Carbon monoxide detector law unlikely

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For more information about carbon monoxide poisoning, visit www.knowaboutco.com or the U.S. Environmental Protection Agency's Web site.

— Local officials say a state law passed earlier this year reduces the need to craft Routt County regulations requiring carbon monoxide detectors in living units.

The Lofgren and Johnson Families Carbon Monoxide Safety Act, which goes into effect July 1, requires that carbon monoxide alarms be installed on each floor of new and for-sale residential properties. Alarms also must be installed in rental properties that become vacant and will be rented again. The law is named after five Colorado residents who died of carbon monoxide poisoning in the past six months.

The idea of requiring carbon monoxide detection locally was raised earlier this year in response to a different tragedy. That ordinance was aimed at improving city regulations for secondary residential units after Steamboat Springs resident David Engle died of smoke inhalation in June 2008 in a converted garage apartment that lacked smoke detectors.

Rather than add a carbon monoxide detector requirement to an ordinance that would apply only to secondary units, the Steamboat Springs City Council asked city planning staff and the Routt County Regional Building Department to look at adding the requirements on a broader scale.

Carl Dunham, director of the Building Department, said he is in the process of writing local amendments for this year's adoption of the building code, but he decided not to address carbon monoxide detection after the state law was passed by the Colorado General Assembly and signed by Gov. Bill Ritter.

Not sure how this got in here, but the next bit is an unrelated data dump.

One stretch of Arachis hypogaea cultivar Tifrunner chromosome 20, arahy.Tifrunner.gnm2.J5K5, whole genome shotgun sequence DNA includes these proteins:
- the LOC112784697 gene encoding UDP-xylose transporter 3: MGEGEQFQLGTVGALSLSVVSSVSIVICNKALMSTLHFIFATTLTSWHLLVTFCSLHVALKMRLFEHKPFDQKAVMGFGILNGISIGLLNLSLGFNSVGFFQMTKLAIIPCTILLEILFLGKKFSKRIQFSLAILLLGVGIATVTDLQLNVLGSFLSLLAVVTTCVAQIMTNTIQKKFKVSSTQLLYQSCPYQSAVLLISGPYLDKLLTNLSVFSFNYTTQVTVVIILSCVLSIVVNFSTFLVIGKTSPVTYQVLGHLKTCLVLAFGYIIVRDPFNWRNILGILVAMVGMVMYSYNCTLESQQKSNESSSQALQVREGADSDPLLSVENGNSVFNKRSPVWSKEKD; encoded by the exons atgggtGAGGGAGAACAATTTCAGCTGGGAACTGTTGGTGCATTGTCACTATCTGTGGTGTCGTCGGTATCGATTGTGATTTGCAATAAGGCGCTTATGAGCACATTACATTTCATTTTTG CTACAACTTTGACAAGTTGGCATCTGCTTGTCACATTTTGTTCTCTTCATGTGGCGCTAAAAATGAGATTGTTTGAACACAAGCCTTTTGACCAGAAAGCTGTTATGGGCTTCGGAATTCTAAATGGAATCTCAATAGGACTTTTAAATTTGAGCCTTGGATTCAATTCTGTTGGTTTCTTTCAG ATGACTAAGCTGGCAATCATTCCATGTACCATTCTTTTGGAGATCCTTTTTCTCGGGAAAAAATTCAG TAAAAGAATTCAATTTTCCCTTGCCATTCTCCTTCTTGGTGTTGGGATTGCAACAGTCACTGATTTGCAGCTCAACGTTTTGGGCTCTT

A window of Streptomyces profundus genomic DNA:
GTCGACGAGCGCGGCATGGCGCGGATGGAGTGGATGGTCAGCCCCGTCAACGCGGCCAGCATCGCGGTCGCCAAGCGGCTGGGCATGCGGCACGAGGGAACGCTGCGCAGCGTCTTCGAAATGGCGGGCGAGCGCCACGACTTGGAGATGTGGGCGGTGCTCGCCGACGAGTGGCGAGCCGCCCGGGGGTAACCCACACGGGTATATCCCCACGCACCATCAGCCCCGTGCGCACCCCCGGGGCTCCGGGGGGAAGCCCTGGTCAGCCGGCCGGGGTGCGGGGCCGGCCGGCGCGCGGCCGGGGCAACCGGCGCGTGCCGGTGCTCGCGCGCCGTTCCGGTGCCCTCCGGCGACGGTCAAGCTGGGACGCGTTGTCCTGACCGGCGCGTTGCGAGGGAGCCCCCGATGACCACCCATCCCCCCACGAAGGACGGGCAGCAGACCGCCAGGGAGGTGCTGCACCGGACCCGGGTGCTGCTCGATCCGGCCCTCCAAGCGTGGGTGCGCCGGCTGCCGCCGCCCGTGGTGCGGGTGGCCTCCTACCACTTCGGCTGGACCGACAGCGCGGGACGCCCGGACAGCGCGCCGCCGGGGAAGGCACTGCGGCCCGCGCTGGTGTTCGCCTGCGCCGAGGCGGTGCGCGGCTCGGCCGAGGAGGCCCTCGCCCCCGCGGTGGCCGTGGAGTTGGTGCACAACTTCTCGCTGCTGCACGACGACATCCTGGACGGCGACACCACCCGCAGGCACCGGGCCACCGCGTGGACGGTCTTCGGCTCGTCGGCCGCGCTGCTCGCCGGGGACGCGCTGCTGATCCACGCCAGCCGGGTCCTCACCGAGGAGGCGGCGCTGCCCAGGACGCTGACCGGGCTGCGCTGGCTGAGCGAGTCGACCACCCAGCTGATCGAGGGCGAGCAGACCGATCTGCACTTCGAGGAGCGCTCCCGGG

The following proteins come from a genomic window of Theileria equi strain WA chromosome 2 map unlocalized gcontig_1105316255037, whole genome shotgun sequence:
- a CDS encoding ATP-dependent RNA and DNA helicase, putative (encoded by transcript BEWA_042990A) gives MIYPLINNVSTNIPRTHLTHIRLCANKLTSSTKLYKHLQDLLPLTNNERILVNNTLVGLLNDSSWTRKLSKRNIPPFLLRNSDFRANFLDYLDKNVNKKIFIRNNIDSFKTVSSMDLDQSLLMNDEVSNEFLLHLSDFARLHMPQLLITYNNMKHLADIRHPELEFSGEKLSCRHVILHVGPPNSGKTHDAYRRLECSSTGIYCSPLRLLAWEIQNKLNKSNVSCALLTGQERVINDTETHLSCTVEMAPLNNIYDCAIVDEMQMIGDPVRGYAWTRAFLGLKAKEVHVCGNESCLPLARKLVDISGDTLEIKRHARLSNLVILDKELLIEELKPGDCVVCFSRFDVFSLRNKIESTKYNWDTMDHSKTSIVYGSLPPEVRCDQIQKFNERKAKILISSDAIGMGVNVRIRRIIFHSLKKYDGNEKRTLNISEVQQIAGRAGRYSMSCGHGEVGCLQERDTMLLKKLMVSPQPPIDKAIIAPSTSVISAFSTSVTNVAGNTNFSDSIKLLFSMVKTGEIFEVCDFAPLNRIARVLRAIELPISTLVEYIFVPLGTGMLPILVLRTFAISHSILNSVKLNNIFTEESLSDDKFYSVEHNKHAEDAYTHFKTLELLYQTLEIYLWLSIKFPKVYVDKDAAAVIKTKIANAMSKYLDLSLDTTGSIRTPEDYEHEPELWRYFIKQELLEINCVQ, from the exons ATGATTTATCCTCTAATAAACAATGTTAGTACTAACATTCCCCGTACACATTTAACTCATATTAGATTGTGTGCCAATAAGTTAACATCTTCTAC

"It's so comprehensive in the state legislation that it seemed superfluous to me," said Dunham, who noted that the City Council or the Routt County Board of Commissioners still could ask him to add a carbon monoxide monitor requirement.

"This past year, we tragically lost a number of people to carbon monoxide poisoning," Ritter said last month while signing the act in Denver. "This legislation will help prevent additional losses by simply having monitors installed in homes."

Carbon monoxide is a colorless, odorless and nonirritating gas that causes fatigue and nausea, and it can be fatal within minutes of exposure. It is created when a fuel source - propane, kerosene, wood or gas, among others - does not fully burn. The carbon monoxide replaces oxygen in the air, leading to sickness and suffocation.

Last year, Major Heating Vice President Bob Major said poorly installed and maintained equipment, along with blocked exhaust routes, are the biggest risk factors he sees in Steamboat homes. About 83 percent of Colorado single-family homes use a system that emits carbon monoxide as a major heat source, according to the governor's office.

Alarms can be purchased in Steamboat for about $20 to $60 at stores such as Ace at the Curve and Wal-Mart. The more expensive versions feature digital readouts and often can detect smoke, as well. Steamboat Springs Fire Rescue responds to about 50 carbon monoxide alarms a year, public education coordinator Deb Funston said last month, but there have been no deaths blamed on carbon monoxide in several years.

Comments

GearyBaxter 5 years, 7 months ago

Air quality is a big concern, specially in the indoor sports environment. The one location in Steamboat that did not have adequate CO2 and nitrogen dioxide testing equipment is Howelsen Ice Arena. The standards are pretty clear and should be implemented for the safety and health of the patrons, (especially the children) and employees. In my former positions as arena manager, I installed real-time, ongoing monitoring with alarm capabilities. Not cheap, but worth every penny in peace of mind.

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